Crisscross is ’s eighth Repairman Jack novel. The series began with, The Tomb, first published in the early 1980s. Nearly two decades passed before another novel, however Jack never went away. He re-appeared in occasional short stories in a variety of anthologies. Then, 14 years later the official sequel, Legacies (1998), appeared. cleaned up the original to wash away the years and early 80s references. Repairman Jack stands as the most through-going libertarian character in fiction; he lives outside the state’s laws and regulations and adheres to a strict code of ethics.
There’s a the human and supernatural element in the RP stories. Jack deals with real monsters (human and otherwise), as well as forces of evil known as the Otherness. In the years between the original RP novel and Legacies, The Touch, later merged into what calls the Adversary Cycle. In terms of fictional narrative, the world will end in Nightworld, which looms in Jack’s near future. In the meantime, fills in more of Jack’s life leading up to the final battle. Each such chapter results in a new Repairman Jack novel, at the pace of about one novel per year.wrote several novels dealing with an entity known as the adversary. These books, as well as some short stories and another novel,
The title of the novel refers to a pattern of lines in a map that Jack discovers has ominous implications for humanity, and also how two apparently separate jobs that Jack undertakes seem to converge and cross. After visiting his father in Florida (covered in the previous RJ novel, Gateways), Jack is back on his home ground, New York City. He is contacted about a simple fix-it job. A blackmailer threatens the life and future of a woman, who asks Jack to secure the photos hanging over her head. The job unravels disastrously, but Jack sees justice through to the end.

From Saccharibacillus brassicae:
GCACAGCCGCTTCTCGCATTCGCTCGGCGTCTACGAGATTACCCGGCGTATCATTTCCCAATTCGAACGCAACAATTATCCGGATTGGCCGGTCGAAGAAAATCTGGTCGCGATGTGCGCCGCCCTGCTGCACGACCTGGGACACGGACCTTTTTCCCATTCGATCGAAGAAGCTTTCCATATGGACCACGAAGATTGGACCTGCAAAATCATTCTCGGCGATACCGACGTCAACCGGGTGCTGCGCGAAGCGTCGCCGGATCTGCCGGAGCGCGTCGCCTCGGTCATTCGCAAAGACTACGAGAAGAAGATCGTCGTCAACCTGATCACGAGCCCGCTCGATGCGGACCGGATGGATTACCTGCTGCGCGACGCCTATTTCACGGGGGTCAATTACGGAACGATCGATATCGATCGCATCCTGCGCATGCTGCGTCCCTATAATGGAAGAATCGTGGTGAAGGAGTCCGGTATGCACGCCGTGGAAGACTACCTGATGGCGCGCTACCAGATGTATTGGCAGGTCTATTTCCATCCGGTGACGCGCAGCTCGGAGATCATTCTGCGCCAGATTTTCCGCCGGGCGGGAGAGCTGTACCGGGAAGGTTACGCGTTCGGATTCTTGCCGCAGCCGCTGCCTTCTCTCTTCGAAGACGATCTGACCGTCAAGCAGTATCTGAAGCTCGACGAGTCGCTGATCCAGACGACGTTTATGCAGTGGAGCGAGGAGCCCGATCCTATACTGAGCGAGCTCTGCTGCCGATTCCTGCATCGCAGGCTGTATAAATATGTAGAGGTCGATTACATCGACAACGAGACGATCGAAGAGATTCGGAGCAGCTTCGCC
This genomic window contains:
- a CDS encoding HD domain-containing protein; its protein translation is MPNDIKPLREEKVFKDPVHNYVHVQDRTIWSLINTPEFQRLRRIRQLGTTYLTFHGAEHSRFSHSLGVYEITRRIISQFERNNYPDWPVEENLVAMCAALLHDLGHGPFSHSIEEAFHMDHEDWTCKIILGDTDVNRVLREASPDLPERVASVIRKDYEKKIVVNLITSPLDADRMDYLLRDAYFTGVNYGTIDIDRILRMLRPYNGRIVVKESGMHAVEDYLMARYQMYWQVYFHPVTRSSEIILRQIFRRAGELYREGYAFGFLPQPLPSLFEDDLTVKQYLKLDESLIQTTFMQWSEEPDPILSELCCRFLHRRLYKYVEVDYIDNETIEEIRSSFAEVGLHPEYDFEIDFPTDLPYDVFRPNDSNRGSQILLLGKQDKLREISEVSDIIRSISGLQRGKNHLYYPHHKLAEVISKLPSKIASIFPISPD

Another job crops up at the same time. An old woman hires Jack to discover the whereabouts of her son, who joined a cult some years ago. This cult, which goes under the name Dormentalism, and might be seen as a riff on Scientology, with it’s emphasis on being instructed into higher levels of thought through loyalty and financial sacrifice, and eagerness to attack any person who criticizes the church, including former members and journalists.
This Dormentalist group currently is led by Luther Brady, whom Jack discovers working on a secret project connected to the Otherness: planting strange columns in nexus points highlighted on a map of the earth. Once these points all are activated, they will spark the return of the Adversary.
Jack learns more about this future enemy, the supernatural being known as Rashalom (who played key roles in The Keep, and the original Adversary trilogy (Reborn, Reprisal, and Nightworld), from the woman who hired him to investigate the cult, a woman who seems to belong to the same group as the old woman Jack met in Gateways. According to these people, Jack is an ally in the fight against the Adversary. Jack dislikes any hint that his life may be outside his control. But although he must satisfy a greater need, there’s still time for Jack to settle some personal scores.
Crisscross is a superb novel, combining elements of the detective genre, thriller, horror, and exposé, all wrapped up in rich individualist colors. Hero or anti-hero? Jack is both, and renders the label almost useless.
The books arrive via an unusual publication history. The first editions appear courtesy of Gauntlet Press (www.gauntlepress.com), a superb Colorado-based small press publisher. For around $50 you get a limited edition, signed by the author, several months ahead of the mass market hardcover. Recent books also have included a small chapbook outline of the novel, a window into ’s creative. Some months after the Gauntlet Press edition, Tor/Forge releases a nicely packaged mass market hardcover, and some time after that, the paperback edition. Rabid Repairman Jack fans can look forward to July, when Gauntlet releases the ninth RJ novel, Infernal. But order quickly: the 450 numbered edition is almost sold out.
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